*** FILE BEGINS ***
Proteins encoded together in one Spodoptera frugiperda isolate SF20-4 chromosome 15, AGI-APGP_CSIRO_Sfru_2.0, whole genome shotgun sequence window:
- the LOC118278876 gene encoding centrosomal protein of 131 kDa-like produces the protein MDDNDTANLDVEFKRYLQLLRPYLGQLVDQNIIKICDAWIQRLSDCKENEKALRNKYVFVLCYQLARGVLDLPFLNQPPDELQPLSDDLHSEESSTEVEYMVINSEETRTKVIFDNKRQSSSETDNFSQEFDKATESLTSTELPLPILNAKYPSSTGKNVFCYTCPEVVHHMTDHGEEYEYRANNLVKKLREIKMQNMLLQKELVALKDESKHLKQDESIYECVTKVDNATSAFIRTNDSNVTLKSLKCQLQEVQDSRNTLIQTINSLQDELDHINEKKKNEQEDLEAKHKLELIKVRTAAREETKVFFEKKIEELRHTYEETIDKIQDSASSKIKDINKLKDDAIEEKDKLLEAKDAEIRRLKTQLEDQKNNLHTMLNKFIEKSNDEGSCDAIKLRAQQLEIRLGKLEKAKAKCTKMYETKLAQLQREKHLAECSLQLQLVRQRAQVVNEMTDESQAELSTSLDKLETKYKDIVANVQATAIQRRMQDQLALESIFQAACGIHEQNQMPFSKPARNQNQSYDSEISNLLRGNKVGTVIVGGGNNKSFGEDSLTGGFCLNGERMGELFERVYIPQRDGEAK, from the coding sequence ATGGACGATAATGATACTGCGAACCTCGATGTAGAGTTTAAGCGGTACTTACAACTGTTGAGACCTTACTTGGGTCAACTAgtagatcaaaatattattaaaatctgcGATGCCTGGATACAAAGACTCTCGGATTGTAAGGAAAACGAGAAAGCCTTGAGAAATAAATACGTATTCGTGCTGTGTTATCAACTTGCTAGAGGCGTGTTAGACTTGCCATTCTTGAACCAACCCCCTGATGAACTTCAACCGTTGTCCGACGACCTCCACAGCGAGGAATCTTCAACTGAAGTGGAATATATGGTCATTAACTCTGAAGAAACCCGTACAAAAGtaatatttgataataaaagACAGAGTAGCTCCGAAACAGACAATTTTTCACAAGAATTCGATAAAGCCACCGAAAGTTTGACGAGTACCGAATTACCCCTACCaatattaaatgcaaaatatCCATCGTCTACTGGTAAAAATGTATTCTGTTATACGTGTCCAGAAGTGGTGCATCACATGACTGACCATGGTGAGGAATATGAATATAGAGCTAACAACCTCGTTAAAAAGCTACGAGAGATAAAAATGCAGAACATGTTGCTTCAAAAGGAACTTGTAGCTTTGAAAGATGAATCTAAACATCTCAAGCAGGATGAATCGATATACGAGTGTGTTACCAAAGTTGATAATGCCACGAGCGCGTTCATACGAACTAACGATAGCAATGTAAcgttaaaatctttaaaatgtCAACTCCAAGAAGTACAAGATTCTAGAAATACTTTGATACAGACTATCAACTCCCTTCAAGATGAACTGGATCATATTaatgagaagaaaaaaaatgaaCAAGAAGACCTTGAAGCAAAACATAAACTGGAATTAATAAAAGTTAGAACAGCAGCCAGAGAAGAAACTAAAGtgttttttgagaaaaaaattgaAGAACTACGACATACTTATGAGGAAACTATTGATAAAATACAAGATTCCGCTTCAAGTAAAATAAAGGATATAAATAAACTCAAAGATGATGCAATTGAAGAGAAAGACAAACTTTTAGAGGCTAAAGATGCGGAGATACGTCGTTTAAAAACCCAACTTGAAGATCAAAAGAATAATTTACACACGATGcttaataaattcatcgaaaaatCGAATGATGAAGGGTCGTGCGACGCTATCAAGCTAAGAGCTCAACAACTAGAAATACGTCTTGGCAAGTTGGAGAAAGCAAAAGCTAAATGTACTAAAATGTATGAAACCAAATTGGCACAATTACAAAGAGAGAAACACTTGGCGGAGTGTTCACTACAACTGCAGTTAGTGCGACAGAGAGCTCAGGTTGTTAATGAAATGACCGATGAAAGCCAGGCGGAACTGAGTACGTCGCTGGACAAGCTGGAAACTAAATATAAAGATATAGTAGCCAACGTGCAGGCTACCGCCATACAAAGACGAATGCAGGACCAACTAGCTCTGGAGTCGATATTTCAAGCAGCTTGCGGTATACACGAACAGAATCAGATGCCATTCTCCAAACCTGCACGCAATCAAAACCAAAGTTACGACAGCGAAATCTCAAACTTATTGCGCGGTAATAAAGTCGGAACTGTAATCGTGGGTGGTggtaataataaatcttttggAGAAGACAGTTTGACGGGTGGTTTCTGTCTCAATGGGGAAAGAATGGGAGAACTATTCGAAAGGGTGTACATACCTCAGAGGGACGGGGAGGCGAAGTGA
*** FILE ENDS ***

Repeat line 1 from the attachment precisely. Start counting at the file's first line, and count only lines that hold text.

Proteins encoded together in one Spodoptera frugiperda isolate SF20-4 chromosome 15, AGI-APGP_CSIRO_Sfru_2.0, whole genome shotgun sequence window: